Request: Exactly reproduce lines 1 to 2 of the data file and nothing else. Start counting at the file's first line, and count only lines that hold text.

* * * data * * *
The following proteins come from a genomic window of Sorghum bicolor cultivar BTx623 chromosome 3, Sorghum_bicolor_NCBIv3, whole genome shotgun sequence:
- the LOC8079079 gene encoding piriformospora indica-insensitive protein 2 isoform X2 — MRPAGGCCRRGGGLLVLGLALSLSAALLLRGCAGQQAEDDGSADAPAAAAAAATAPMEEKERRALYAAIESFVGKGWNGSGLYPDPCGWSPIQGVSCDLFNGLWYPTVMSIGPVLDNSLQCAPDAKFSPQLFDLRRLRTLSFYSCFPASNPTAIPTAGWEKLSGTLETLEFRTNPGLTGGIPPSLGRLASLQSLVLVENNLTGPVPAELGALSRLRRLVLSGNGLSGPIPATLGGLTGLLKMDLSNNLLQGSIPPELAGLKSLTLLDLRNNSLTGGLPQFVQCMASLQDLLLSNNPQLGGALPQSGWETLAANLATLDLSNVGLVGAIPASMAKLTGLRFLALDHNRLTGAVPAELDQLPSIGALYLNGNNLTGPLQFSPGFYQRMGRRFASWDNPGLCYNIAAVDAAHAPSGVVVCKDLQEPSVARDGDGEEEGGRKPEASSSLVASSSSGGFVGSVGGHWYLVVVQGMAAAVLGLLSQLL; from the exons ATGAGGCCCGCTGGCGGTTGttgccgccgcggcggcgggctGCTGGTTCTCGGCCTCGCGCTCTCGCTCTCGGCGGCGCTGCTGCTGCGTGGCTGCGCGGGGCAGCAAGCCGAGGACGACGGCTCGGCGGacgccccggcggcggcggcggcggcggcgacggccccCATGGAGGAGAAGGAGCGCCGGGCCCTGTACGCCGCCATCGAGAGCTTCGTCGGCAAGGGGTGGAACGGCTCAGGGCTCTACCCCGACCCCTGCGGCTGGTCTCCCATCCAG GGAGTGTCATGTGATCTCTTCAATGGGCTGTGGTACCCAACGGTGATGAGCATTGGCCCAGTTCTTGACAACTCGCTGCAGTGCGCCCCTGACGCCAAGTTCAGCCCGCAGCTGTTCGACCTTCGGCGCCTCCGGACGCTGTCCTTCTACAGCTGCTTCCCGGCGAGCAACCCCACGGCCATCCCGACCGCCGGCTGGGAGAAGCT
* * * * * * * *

The following proteins come from a genomic window of Sorghum bicolor cultivar BTx623 chromosome 3, Sorghum_bicolor_NCBIv3, whole genome shotgun sequence:
- the LOC8079079 gene encoding piriformospora indica-insensitive protein 2 isoform X2 — MRPAGGCCRRGGGLLVLGLALSLSAALLLRGCAGQQAEDDGSADAPAAAAAAATAPMEEKERRALYAAIESFVGKGWNGSGLYPDPCGWSPIQGVSCDLFNGLWYPTVMSIGPVLDNSLQCAPDAKFSPQLFDLRRLRTLSFYSCFPASNPTAIPTAGWEKLSGTLETLEFRTNPGLTGGIPPSLGRLASLQSLVLVENNLTGPVPAELGALSRLRRLVLSGNGLSGPIPATLGGLTGLLKMDLSNNLLQGSIPPELAGLKSLTLLDLRNNSLTGGLPQFVQCMASLQDLLLSNNPQLGGALPQSGWETLAANLATLDLSNVGLVGAIPASMAKLTGLRFLALDHNRLTGAVPAELDQLPSIGALYLNGNNLTGPLQFSPGFYQRMGRRFASWDNPGLCYNIAAVDAAHAPSGVVVCKDLQEPSVARDGDGEEEGGRKPEASSSLVASSSSGGFVGSVGGHWYLVVVQGMAAAVLGLLSQLL; from the exons ATGAGGCCCGCTGGCGGTTGttgccgccgcggcggcgggctGCTGGTTCTCGGCCTCGCGCTCTCGCTCTCGGCGGCGCTGCTGCTGCGTGGCTGCGCGGGGCAGCAAGCCGAGGACGACGGCTCGGCGGacgccccggcggcggcggcggcggcggcgacggccccCATGGAGGAGAAGGAGCGCCGGGCCCTGTACGCCGCCATCGAGAGCTTCGTCGGCAAGGGGTGGAACGGCTCAGGGCTCTACCCCGACCCCTGCGGCTGGTCTCCCATCCAG GGAGTGTCATGTGATCTCTTCAATGGGCTGTGGTACCCAACGGTGATGAGCATTGGCCCAGTTCTTGACAACTCGCTGCAGTGCGCCCCTGACGCCAAGTTCAGCCCGCAGCTGTTCGACCTTCGGCGCCTCCGGACGCTGTCCTTCTACAGCTGCTTCCCGGCGAGCAACCCCACGGCCATCCCGACCGCCGGCTGGGAGAAGCT